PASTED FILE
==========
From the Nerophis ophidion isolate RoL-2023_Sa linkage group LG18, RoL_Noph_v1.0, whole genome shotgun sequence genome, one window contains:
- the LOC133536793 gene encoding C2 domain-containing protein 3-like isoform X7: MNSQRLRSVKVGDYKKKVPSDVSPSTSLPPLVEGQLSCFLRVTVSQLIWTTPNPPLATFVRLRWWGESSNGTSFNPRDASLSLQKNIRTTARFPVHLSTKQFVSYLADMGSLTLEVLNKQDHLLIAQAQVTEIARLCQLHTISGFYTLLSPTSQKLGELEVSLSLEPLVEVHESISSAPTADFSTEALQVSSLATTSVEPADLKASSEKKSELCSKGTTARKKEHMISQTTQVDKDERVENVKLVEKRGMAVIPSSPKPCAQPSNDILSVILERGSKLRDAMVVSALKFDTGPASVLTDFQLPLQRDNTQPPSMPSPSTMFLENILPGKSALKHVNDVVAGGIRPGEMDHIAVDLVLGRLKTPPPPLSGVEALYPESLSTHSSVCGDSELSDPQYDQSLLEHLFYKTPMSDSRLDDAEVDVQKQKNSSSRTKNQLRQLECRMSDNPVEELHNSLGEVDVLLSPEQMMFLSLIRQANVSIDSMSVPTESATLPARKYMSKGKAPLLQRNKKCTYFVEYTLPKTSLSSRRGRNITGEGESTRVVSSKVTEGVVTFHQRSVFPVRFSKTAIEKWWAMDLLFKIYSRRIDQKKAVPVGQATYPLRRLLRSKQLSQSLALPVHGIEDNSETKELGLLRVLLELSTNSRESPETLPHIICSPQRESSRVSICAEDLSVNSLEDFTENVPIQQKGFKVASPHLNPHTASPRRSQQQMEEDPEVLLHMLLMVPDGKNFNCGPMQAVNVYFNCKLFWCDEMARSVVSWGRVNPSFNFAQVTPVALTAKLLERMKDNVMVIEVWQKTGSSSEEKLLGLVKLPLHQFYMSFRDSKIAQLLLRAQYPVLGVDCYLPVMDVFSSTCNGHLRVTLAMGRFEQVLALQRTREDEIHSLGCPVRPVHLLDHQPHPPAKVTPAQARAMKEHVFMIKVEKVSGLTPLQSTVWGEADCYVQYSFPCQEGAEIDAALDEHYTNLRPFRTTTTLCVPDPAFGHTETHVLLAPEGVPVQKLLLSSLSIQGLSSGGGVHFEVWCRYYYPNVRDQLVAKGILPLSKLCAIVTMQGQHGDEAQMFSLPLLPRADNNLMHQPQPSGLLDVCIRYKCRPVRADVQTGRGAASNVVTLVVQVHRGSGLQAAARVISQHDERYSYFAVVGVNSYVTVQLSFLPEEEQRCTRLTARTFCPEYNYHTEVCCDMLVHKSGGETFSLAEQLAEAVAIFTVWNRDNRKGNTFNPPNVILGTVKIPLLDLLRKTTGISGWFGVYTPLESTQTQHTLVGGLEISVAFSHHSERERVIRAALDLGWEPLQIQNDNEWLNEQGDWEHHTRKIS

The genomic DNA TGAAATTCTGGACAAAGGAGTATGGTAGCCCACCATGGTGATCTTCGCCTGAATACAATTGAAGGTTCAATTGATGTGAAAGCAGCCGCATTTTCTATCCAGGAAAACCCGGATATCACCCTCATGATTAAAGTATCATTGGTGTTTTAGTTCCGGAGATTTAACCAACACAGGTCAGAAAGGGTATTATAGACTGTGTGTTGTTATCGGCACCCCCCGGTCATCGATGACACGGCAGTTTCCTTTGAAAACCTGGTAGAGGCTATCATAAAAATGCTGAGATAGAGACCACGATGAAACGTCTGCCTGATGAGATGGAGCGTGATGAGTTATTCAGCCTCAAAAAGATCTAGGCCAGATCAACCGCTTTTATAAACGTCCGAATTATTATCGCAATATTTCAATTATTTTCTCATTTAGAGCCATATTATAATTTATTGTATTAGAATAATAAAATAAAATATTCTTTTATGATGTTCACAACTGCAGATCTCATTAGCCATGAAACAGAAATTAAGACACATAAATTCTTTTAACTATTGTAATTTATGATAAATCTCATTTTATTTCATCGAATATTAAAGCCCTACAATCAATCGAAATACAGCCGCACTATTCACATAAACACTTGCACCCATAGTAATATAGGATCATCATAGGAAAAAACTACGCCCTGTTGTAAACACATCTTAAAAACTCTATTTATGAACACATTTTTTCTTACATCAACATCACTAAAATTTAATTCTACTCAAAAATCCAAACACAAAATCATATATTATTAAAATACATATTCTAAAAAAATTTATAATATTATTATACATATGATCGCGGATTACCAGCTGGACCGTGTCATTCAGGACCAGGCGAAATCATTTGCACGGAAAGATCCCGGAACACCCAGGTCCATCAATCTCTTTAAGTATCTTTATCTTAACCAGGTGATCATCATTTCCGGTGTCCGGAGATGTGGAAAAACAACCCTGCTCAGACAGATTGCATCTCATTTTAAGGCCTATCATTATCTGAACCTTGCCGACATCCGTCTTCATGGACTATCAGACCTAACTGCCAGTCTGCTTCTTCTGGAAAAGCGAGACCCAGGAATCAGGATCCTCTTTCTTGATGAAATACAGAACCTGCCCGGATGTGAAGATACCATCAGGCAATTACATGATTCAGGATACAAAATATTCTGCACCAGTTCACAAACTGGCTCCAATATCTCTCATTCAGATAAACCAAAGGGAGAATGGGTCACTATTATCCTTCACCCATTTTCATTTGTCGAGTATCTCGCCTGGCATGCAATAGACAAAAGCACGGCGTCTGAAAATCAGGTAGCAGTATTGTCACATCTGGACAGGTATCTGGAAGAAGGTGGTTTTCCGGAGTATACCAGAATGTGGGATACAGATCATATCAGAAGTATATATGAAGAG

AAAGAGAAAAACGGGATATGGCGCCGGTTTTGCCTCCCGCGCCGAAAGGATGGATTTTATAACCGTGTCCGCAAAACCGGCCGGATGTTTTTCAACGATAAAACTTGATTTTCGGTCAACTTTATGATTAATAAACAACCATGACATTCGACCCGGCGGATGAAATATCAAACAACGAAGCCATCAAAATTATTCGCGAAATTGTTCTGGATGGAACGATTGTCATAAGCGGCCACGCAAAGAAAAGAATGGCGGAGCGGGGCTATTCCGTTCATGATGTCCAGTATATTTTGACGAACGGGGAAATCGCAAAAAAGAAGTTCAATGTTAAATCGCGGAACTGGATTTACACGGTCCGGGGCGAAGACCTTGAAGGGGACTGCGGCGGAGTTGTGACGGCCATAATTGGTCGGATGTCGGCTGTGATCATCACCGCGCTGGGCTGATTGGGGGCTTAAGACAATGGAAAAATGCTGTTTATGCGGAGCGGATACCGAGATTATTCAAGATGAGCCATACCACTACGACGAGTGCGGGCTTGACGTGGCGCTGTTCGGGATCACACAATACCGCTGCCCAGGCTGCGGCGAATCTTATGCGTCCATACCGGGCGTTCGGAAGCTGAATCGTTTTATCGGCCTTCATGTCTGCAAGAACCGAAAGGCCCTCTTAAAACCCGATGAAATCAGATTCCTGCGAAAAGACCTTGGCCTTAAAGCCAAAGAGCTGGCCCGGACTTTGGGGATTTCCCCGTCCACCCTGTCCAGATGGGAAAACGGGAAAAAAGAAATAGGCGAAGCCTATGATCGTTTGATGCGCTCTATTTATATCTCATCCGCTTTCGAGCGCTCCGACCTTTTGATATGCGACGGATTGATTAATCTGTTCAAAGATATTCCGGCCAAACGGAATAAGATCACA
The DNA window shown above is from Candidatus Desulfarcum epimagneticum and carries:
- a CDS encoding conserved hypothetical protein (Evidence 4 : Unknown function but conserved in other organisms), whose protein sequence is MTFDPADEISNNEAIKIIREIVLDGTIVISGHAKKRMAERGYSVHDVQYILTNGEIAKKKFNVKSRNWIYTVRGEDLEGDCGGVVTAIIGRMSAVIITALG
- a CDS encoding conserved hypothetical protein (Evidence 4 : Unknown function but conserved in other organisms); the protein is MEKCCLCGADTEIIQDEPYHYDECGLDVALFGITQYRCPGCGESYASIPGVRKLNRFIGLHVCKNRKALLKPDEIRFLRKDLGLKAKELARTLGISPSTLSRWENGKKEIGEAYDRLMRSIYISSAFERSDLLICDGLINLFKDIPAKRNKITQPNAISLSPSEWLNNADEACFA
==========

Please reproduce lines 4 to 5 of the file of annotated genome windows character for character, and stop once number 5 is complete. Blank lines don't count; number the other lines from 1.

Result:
AAAGAGAAAAACGGGATATGGCGCCGGTTTTGCCTCCCGCGCCGAAAGGATGGATTTTATAACCGTGTCCGCAAAACCGGCCGGATGTTTTTCAACGATAAAACTTGATTTTCGGTCAACTTTATGATTAATAAACAACCATGACATTCGACCCGGCGGATGAAATATCAAACAACGAAGCCATCAAAATTATTCGCGAAATTGTTCTGGATGGAACGATTGTCATAAGCGGCCACGCAAAGAAAAGAATGGCGGAGCGGGGCTATTCCGTTCATGATGTCCAGTATATTTTGACGAACGGGGAAATCGCAAAAAAGAAGTTCAATGTTAAATCGCGGAACTGGATTTACACGGTCCGGGGCGAAGACCTTGAAGGGGACTGCGGCGGAGTTGTGACGGCCATAATTGGTCGGATGTCGGCTGTGATCATCACCGCGCTGGGCTGATTGGGGGCTTAAGACAATGGAAAAATGCTGTTTATGCGGAGCGGATACCGAGATTATTCAAGATGAGCCATACCACTACGACGAGTGCGGGCTTGACGTGGCGCTGTTCGGGATCACACAATACCGCTGCCCAGGCTGCGGCGAATCTTATGCGTCCATACCGGGCGTTCGGAAGCTGAATCGTTTTATCGGCCTTCATGTCTGCAAGAACCGAAAGGCCCTCTTAAAACCCGATGAAATCAGATTCCTGCGAAAAGACCTTGGCCTTAAAGCCAAAGAGCTGGCCCGGACTTTGGGGATTTCCCCGTCCACCCTGTCCAGATGGGAAAACGGGAAAAAAGAAATAGGCGAAGCCTATGATCGTTTGATGCGCTCTATTTATATCTCATCCGCTTTCGAGCGCTCCGACCTTTTGATATGCGACGGATTGATTAATCTGTTCAAAGATATTCCGGCCAAACGGAATAAGATCACA
The DNA window shown above is from Candidatus Desulfarcum epimagneticum and carries: